The Goodwife, as so many others, decided she rather liked this new world. It was far more colourful, far gayer, far more exciting than the old one. She did not miss the teachings of the Brotherhood of the Seneschal, nor the occasional visit from one of its Plough-Keepers. She did not miss having to glance over her shoulder every time she wandered the pathways of the plains to gather herbs for healing, and she did not miss having to watch her tongue in front her children lest she let slip a whisper of the old stories her grandmother had once murmured fearfully to her.
Life had indeed changed, and it seemed that the changes began the moment the Lady Faraday had graced her poor home with her presence.
Startled from her reverie, the Goodwife jumped to her feet. Standing before her, a great welcoming smile across his broad face, was Symonds Dewes, a sheep trader from Arcen. He shook the Goodwife’s hand enthusiastically, recognising her from the two occasions he had travelled across northern Arcen to the sheep fairs of Rhaetia.
“Goodwife Renkin, you cannot know how glad I am to find you here. Renkin’s ewes are sought-after prizes, and I see you have presented your best stock for Tare’s market day.”
The Goodwife simpered with delight. Dewes always gave more than a fair price for the sheep he purchased and should he buy all twenty-eight ewes then she would have virtually the entire day to wander wide-eyed about the market place with a full purse. She assumed a severe expression. “They are the jewels from our herd, Symonds Dewes, and you shall have to pay a high price if you think to relieve me of their care.”
Dewes grinned. Goodman Renkin always haggled at length for the best price for his sheep, and it looked like his Goodwife would do no less. “But they look thin and haggard from their journey, Goodwife. Perhaps you should not ask full-price for half-sheep.”
For ten minutes they happily haggled back and forth, the Goodwife resolute, the trader determined. Finally they settled on a price that left both Goodwife and trader convinced each had got the best of the bargain. The gold coins jingled into the Goodwife’s outstretched hand and she raised her eyes in delight, about to thank the trader for his generosity, when the words caught in her throat at the sight of two of the winged creatures approaching.
“Symonds!” she whispered, and the trader followed her eyes and looked over his shoulder. Two of the Icarii women, Enchanters by the look of the rings on their fingers and the power in their eyes, were bending and exclaiming over the closest sheep.
“Have you not met any of the Icarii?” Dewes asked, and the Goodwife shook her head, round-eyed. “Well then, shall we ask why they find your … my sheep so fascinating?”
Without waiting for a reply Dewes took the Goodwife’s elbow and guided her over to the two Icarii. Both were dressed in clothes of the most exquisite colour and weave that the Goodwife had ever seen, and their wings and eyes glowed with jewel-like intensity in the weak morning sun.
The trader bowed and introduced himself and the Goodwife.
The Icarii stood, and the closest of them laughed and held out her hand. “My name is StarShine EvenHeart, and this is my companion PaleStar SnapWing,” the other Icarii smiled and nodded, “and I apologise from the depths of my heart if we have upset your fine sheep, Trader Dewes and Goodwife Renkin.”
“I am merely surprised,” Dewes said, the Goodwife too tongue-tied to do anything but stare at the Icarii Enchanters, “that you should find such mundane creatures so fascinating.”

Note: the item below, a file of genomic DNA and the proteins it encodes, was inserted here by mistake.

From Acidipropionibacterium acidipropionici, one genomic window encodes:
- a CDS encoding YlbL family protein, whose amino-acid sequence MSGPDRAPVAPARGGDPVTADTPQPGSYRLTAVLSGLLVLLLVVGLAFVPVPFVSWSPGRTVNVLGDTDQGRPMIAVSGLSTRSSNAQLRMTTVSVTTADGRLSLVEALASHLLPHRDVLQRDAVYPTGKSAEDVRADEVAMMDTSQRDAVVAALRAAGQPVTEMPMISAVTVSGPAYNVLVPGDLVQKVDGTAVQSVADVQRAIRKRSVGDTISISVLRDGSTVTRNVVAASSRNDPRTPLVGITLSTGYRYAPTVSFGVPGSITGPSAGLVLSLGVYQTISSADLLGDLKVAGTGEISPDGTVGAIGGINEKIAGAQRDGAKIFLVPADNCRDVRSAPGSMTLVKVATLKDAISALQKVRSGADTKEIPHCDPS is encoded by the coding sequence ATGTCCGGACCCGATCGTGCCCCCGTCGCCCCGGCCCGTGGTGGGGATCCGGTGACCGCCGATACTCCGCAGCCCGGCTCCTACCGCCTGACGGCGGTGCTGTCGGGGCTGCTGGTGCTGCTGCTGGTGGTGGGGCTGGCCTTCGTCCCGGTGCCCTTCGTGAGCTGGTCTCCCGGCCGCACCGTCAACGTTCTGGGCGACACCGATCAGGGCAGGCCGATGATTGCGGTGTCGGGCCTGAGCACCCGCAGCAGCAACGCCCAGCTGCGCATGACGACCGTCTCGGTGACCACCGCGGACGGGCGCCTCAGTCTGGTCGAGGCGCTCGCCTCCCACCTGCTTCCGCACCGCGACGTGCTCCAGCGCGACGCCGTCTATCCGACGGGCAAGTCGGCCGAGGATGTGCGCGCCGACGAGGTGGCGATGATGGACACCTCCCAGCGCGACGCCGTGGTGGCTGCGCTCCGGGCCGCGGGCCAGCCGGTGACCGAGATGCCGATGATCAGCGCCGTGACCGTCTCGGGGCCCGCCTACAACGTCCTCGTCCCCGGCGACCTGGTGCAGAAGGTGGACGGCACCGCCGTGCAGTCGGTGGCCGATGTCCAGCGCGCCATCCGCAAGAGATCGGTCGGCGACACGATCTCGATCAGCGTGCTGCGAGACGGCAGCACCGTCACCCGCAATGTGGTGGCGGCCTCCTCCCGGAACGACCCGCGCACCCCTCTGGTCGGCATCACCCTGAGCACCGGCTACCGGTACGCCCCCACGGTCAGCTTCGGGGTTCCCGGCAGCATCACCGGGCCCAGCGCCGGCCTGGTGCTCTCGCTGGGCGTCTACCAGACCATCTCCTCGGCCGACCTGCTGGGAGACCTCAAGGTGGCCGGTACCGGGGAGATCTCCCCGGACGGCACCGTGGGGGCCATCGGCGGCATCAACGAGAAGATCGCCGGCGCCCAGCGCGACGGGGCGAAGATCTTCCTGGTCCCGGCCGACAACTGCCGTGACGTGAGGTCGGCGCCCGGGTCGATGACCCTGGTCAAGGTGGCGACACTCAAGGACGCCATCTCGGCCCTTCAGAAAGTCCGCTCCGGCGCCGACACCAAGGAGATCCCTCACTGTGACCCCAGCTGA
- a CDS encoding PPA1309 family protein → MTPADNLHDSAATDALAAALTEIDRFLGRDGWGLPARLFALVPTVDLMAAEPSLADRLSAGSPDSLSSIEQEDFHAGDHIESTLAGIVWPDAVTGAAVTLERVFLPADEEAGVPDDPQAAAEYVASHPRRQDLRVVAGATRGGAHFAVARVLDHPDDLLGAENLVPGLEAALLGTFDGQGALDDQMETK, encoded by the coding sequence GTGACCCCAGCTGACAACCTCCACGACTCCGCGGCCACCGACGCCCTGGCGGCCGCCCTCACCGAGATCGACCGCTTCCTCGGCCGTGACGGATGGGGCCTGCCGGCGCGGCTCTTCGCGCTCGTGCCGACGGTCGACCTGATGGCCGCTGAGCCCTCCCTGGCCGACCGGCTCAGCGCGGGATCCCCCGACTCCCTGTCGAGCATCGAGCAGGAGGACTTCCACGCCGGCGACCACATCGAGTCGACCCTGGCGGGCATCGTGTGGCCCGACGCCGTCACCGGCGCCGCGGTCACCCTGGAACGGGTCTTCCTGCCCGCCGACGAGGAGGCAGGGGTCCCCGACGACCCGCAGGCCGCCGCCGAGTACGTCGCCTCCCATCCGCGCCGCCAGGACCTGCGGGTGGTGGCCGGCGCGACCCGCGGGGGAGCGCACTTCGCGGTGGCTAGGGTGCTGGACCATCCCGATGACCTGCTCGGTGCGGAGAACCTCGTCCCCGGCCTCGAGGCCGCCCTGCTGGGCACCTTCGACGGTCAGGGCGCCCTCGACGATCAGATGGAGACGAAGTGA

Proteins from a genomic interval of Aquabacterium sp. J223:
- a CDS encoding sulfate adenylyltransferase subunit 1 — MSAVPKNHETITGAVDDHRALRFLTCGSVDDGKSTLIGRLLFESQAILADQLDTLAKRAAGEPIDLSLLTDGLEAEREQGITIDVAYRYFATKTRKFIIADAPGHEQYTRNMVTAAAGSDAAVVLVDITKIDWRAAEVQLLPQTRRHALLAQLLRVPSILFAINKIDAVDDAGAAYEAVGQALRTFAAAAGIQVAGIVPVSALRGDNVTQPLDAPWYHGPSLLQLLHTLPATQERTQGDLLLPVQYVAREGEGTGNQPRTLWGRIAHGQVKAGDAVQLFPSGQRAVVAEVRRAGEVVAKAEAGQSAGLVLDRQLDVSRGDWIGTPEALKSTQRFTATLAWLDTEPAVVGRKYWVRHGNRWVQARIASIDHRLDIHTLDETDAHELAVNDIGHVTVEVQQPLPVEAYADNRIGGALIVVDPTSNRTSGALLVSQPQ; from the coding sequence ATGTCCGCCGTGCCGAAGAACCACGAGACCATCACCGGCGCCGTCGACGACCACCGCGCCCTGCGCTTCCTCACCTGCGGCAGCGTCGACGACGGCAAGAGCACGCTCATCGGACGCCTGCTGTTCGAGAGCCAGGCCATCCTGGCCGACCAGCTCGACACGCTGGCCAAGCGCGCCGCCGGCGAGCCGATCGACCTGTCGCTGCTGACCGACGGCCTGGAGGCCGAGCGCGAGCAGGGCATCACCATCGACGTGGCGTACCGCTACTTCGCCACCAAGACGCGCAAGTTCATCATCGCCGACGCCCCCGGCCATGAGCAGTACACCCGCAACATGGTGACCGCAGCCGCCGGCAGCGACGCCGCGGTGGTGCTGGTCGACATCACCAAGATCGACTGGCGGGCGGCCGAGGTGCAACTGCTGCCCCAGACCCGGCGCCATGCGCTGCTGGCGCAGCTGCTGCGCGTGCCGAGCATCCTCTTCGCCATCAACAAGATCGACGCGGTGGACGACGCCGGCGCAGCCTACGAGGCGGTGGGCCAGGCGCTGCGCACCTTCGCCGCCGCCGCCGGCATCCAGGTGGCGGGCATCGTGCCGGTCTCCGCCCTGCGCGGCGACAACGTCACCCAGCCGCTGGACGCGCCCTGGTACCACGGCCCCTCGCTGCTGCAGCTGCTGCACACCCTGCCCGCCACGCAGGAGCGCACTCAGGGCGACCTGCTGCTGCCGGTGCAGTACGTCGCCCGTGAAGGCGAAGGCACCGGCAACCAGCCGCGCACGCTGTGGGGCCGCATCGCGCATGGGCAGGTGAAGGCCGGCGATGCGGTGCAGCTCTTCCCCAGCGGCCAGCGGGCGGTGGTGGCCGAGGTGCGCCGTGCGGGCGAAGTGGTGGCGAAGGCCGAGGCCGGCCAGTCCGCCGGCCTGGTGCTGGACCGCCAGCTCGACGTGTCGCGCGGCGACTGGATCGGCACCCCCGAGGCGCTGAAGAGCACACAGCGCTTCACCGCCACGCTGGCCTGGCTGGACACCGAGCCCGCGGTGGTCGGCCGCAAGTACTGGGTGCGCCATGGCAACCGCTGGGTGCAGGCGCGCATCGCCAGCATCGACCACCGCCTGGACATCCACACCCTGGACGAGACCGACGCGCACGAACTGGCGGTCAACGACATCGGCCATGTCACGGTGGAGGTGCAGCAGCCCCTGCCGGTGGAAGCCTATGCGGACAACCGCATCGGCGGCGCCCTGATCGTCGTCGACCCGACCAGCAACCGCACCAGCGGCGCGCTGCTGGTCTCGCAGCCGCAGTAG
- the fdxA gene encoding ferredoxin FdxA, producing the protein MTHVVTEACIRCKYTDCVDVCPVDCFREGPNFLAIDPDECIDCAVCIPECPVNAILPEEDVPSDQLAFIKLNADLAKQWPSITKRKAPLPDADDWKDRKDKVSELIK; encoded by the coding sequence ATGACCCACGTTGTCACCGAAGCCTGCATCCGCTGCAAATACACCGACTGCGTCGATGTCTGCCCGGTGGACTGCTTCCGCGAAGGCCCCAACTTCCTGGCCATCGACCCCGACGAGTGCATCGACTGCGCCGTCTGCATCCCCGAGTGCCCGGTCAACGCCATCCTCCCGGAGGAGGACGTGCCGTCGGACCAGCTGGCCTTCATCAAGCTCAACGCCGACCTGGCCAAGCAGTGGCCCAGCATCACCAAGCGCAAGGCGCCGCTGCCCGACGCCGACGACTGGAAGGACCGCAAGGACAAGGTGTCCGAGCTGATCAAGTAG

StarShine shook Dewes’ hand. “We were trapped for so long in our mountain home, Trader Dewes, that we find pleasure and excitement in what you must consider the most trifling of things. Sheep are virtually unknown to us, and these have such fine ivory wool that we could not resist touching it. And their eyes, full of such liquid darkness, reminded us of our cousins the Avar.”
“The Avar?” the Goodwife finally managed. “Who are the Avar?” Instantly she reddened, ashamed to have asked a question of such noble creatures.
But StarShine smiled kindly and took the Goodwife’s hand. “They are the people of the Horn, Goodwife Renkin, and they live far away to the north in the Avarinheim. One day they will move south, once the forests are replanted.” StarShine stopped, puzzled, a slight frown on her face, and she gently massaged the Goodwife’s hand between her own.
Her companion looked closely at StarShine’s expression, then turned sharply to stare at the Goodwife.
“Is there something wrong?” Dewes asked.
StarShine’s hands tightened about the Goodwife’s, but she shifted her eyes and smiled brilliantly into Dewes’ face. Her face assumed such beauty, and her green eyes such power, that Dewes took an involuntary step backwards. A hint of music drifted about the small group.
“Have we interrupted your business with the Goodwife, Trader Dewes?”
“Er, no,” he stammered. “I was just paying Goodwife Renkin for her sheep when you approached.”
“Then how fortunate,” StarShine said, “for that means the Goodwife must now be free of her charges. Is that not so?” she asked the woman.
Entranced by the Icarii, the Goodwife only nodded.
“Free,” the Enchanter said, “to come sit with PaleStar and myself and tell us stories of your sheep. Would you like to do that, Goodwife?”
The Goodwife nodded once more.
StarShine let the woman’s hand go. “Then pick up your pack, Goodwife. Farewell your sheep, and come share some time with Us.”
So it was that Goodwife Renkin found herself lunching with two Icarii Enchanters under the awning of a food hall next to the market square of Tare. Both the Enchanters nibbled delicately at the fare the proprietor had placed before them; the Goodwife stared at them, her food untouched.
For some time StarShine and PaleStar ate, unspeaking, but sharing unspoken thoughts. Every so often one of them would lift her head and smile reassuringly at the Goodwife, then lower her eyes and concentrate again on her food.
The Goodwife, whose thoughts of adventure and excitement had never gone beyond seeing the market square of Tare, continued to stare at them.
Finally StarShine raised her head and pushed her plate away. “Goodwife, you must tell us something about yourself.”
The Goodwife slowly opened her mouth, then closed it silently again. What was there to say about her humdrum life in northern Arcness that might interest these magical creatures?